"Sparklers," Rocky Votolato's best new song, is surprisingly simple. Its one-word title and sparse arrangement (only acoustic guitar accompanies his gentle voice) hint at the minimalism of his recently released sixth album, True Devotion. But it would be a mistake to categorize the beauty here as "plain." His fingertips swim over the strings, etching a sonic landscape that's fluid and very much alive. And his voice is a portrait of both pain and acceptance.
The Seattle-based singer-songwriter says the "sparklers" represent the transience of our world: Everything is constantly changing, and we're only here for a little while. As he tries to accept this fact, Votolato translates his struggles into songs. In a mix of autobiographical material and fictional characters, True Devotion simultaneously details his struggle with depression (a lifelong battle that got so bad that he barely left his apartment for a year) and his vivid characterizations of stories and poetry by Louise Erdrich and Sylvia Plath. "There's a lot of run-down characters that were calling to me through the process of making this album," says Votolato.
While his own experiences make the album personal, Votolato says the fictional elements keep things fresh. "It just keeps it from being a journal entry," he says. "I think it keeps it from being cheesy." Yet the autobiographical aspect allows him to express himself and communicate. That honesty makes for the most compelling songs.
"When I was younger, I worried about the vulnerability aspect of it, but I don't ever think like that," he continues. "I'm just not concerned about what people think of me as a person as much as I am about being able to connect with people. I [write music] because I feel like I need to, to kind of understand my own experience and what's going on me."
What results is not the downtrodden, tragic songs you might expect. Much of True Devotion has a hopeful bent. "Lucky Clover Coin" begins the album with a slow-burning ode to the person who holds you together, keeping you alive. It builds to an intense climax, where Votolato reaches closer and closer to finding happiness. His vigorous guitar strumming and passionate growl shoot through "Fragments," one of the many songs on the album that references the tide.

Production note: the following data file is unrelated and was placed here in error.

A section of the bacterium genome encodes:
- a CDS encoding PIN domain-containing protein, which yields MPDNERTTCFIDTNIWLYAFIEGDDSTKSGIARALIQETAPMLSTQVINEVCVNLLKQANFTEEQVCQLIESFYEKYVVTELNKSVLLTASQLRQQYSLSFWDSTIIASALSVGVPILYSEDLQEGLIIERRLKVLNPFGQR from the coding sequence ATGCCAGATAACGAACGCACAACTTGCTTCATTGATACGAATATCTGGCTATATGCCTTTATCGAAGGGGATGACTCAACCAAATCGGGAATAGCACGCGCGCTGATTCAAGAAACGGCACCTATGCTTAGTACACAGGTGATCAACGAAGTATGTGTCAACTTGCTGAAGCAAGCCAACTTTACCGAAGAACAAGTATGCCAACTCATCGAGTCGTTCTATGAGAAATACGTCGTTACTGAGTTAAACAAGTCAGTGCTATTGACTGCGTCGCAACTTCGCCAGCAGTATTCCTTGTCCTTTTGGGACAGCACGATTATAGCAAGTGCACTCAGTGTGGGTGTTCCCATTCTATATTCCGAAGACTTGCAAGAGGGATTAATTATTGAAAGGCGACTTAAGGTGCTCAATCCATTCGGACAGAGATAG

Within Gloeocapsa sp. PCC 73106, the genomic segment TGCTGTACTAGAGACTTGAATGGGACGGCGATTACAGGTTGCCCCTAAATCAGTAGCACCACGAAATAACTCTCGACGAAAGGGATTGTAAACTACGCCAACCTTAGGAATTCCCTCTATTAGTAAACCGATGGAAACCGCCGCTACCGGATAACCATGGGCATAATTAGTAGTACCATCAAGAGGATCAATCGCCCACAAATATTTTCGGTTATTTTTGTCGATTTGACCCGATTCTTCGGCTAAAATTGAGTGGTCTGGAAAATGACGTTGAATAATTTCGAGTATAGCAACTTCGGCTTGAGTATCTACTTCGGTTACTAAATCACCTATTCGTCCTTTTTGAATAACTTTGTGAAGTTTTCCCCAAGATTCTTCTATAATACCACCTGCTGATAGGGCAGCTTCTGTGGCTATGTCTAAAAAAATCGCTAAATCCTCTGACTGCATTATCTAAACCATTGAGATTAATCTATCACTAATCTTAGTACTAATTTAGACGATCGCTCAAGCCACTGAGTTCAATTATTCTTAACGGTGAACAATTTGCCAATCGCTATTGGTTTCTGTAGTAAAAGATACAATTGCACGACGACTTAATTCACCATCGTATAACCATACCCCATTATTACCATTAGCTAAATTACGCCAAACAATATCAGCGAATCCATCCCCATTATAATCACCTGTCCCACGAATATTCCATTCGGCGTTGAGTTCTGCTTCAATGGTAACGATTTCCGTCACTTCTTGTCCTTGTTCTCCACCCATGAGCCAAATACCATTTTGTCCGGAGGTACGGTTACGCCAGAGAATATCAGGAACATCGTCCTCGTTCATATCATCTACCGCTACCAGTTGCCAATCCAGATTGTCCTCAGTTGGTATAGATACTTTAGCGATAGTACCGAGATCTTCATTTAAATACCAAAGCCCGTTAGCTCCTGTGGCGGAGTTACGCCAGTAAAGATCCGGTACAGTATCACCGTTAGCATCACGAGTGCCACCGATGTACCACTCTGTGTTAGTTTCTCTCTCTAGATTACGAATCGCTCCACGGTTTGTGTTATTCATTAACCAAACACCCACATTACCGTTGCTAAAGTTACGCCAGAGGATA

Votolato says the imagery is unintentional.
"I noticed that theme after the record was made," he says. "We were designing the artwork for the record, and my wife noticed that. She was looking through the lyrics and was like, 'In almost every song, there's some reference to the waves, or to the sea, or the ocean,' and I wasn't even aware of it. But I think that's a really cool theme flowing through there. The record ended up with an anchor on the cover. I feel like it all ties together. This record was me trying to find that center — something that when life is getting crazy, you can hold onto."
Votolato has been touring behind the album since early March, and while he's doing some favorites, he's playing a lot of the new material. The spare, acoustic recordings translate easily onstage; all he needs are his guitar and harmonica. This performance style is new for Votolato, who previously toured with a full band. And it's a far departure from his early days in the indie/punk scene when he played in Seattle post-hardcore band Waxwing. He started writing music when he was into punk and grunge, but he has found a special force in the more intimate setting.
"There's more focus on the song because there's just less going on," he says. "There's nothing hiding the intimate aspect of the lyrics and the guitar playing. I feel like it really focuses the attention on the song, and I think that's a good thing right now for what I'm doing. It really lets me have a connection with the people."
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